OUR ULTIMATE COVID BOOKING GUARANTEE. FIND OUT MORE
Want to get to know a city? Go to a bar and get a crash course in a city’s culture and customs. But a country’s drinking culture is as idiosyncratic as its language, so you need to be prepped. Read our guide to Madrid’s drinking culture and you’ll be able to order a cerveza with your head held high.
If you want to drink like local, start later. While people go to local neighborhood bars in the early evening, this is generally to have a couple of drinks and have some food. People eat around 10pm or sometimes even 11pm, and start their evenings properly later. Before 11pm, in the types of bars where people go dancing and flirting, you will only see confused tourists wondering where everyone is. On the stroke of midnight around Madrid, half-empty bars magically fill up as if they have been sprinkled with fairy dust. Most bars will open till about 4am without any cover charge. Clubs are open to 6am or 7am; while you will have to pay entrance, you will often get a free drink as well.The flipside of starting later is going to bed later and prepared to stay up late. Going to bed at 3am is considered having an early night.
There are so many different words for measures of beer in Spain, it’s like the Inuits with snow. Caña (200ml), a small beer, is perfect for a baking hot afternoon sat on a terraza while you pick at some olives. If you want to eat two plates of olives go for a caña doble (350ml). A tubo is beer served in a straight glass and is around 330ml. The jarra is generally the largest serving in a bar which is around a pint (depending on the size of glasses in each establishment), perfect for a chilly evening indoors catching up with friends. A pinta (500 ml) is served in a standard pint glass which you would find in an Irish bar, or one that sells different types of imported beers. Generally the pinta and the jarra are interchangeable but jarra is more authentically Spanish. And then there is the mini. Do not be fooled by its innocent name, perversely the mini is generally the largest beer on sale, at around one litre. The mini is the sort of thing you’d drink at a music festival from a plastic glass when you couldn’t be bothered going back to the bar. If you buy a mini, all ideas of getting up early the next day go out the window. For bottled beers, you can order abotella or tercer, a standard bottle (330ml), or abotellín, which is a smaller bottle. Often you can find deals onbotellins which are brought to your table in a bucket.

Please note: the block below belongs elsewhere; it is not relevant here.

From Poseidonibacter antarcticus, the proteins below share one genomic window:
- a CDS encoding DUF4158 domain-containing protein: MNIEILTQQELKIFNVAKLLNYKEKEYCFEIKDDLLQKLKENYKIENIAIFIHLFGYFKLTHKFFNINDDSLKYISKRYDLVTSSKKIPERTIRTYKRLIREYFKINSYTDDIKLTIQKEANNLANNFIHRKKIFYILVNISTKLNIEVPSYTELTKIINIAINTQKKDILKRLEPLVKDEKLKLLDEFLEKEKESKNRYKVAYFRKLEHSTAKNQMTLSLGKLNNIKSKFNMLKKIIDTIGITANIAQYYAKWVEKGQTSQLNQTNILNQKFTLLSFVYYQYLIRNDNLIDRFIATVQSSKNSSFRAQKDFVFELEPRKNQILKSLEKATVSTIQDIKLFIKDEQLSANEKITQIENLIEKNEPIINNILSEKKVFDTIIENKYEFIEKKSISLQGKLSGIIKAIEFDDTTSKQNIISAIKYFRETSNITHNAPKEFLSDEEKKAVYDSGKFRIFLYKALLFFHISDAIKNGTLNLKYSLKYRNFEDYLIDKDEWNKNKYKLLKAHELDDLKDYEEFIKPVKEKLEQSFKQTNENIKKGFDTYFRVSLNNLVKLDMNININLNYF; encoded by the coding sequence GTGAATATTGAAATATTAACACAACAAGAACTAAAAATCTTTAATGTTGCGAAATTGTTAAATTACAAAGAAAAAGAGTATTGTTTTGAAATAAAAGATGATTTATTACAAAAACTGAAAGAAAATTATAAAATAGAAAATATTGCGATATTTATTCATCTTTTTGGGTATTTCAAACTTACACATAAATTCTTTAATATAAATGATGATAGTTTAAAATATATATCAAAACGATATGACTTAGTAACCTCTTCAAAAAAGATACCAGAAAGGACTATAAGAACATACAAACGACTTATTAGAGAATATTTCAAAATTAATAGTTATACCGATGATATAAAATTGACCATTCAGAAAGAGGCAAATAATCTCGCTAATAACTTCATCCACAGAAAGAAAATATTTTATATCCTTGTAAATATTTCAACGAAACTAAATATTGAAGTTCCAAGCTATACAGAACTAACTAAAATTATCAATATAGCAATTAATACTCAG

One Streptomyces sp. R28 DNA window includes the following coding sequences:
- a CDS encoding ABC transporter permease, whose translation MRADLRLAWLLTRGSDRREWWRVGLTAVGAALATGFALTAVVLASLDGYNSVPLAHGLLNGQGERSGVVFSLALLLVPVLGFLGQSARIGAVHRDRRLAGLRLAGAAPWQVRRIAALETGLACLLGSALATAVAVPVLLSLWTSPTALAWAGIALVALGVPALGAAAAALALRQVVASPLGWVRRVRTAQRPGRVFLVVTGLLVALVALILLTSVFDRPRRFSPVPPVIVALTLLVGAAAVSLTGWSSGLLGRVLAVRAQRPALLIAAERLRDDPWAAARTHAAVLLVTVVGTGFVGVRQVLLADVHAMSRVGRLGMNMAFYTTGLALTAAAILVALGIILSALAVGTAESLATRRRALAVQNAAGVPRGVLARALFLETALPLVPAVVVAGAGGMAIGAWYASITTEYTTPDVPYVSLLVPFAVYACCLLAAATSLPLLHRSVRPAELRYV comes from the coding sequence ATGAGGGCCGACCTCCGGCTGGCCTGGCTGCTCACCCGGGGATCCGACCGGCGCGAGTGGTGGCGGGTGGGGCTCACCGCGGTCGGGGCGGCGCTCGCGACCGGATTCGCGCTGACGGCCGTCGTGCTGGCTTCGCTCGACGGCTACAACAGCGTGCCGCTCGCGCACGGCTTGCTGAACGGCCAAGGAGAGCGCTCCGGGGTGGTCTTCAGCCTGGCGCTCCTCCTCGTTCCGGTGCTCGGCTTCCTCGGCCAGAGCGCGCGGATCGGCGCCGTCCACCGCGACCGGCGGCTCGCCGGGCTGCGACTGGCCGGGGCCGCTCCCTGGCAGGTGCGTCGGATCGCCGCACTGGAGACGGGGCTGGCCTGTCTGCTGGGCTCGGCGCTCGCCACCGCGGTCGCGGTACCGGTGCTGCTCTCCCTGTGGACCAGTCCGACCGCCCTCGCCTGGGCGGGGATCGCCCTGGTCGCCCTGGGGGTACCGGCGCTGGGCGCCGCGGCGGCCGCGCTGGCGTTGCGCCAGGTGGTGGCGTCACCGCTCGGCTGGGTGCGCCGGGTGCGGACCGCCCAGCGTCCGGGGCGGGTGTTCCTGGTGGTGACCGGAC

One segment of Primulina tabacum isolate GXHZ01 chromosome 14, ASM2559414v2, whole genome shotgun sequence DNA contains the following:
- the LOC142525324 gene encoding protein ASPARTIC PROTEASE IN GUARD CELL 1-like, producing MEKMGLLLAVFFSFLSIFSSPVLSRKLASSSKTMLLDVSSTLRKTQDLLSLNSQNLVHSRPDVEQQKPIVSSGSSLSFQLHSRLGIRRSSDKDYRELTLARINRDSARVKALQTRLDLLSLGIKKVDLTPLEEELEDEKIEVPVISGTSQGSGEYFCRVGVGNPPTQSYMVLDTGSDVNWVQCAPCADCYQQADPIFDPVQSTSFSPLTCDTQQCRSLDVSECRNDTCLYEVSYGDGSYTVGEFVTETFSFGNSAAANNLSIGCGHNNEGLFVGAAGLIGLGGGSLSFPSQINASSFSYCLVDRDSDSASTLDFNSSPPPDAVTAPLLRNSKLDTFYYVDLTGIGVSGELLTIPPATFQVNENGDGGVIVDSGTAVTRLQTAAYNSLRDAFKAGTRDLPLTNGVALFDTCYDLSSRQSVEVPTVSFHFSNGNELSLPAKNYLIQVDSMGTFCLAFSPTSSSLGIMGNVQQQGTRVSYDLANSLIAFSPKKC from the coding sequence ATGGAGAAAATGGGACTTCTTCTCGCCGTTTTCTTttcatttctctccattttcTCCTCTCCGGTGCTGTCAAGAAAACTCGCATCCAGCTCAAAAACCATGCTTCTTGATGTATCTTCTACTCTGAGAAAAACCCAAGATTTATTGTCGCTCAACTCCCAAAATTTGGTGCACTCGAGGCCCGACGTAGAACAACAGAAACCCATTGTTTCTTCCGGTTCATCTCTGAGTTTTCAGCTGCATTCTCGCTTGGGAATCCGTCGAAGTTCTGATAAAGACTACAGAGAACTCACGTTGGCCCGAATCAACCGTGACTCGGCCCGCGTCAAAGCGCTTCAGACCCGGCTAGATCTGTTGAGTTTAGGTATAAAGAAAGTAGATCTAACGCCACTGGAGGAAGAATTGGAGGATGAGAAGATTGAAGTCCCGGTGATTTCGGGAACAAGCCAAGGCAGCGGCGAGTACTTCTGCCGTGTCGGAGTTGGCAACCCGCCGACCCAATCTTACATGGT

Make the most of being in the country of La Rioja, as prices are cheaper and quality is higher. Don’t be worried about drinking cheap red wine, for €2 you can get a perfectly decent glass of house red that doesn’t make you wince. Although people associate Spain with sangria, red wine mixed with fruit, sugar and brandy, this is only really drunk at special occasions. Tinto de verano (summer wine) is what everyone drinks on a daily basis, red wine mixed with a lemon soft drink. This is far more refreshing than sangria and despite the name, it is drunk all year round.
A copa is a spirit and a mixer. How much spirit depends on how generous your server is, or whether you can distract them as they are pouring. Some copas are more spirit than mixer, so careful how many you drink. Often there is a choice of house name spirits such as Absolut or local brand such as Larrio which are cheaper. In a surprising demonstration of anglophilia, it is the humble gin and tonic which is the Spanish drink of choice when it comes to copas. It is not just bog standard Gordons that you can choose from: there is Beefeater, Tanqueray, Bombay Sapphire and gins from countries you didn’t realise even produced it. There is similarly a huge amount of tonics on offer. In Madrid, there are even dedicated gin bars with tome-like menus with a bewildering range of combinations such as cardamom and cassia bark and watermelon-flavored gin tonics.
You have to be fairly assertive in getting a waiter’s attention in a busy bar and you should be prepared to wave and shout if necessary. Don’t worry, it’s not considered rude, either you make a show of yourself or you risk being ignored. Spanish people generally do not leave tips in bars, but there are always exceptions, such as more tourist focused places, or expensive hotel bars. If you really feel you need to leave a tip, go for it but you may be the only person who leaves a tip all day.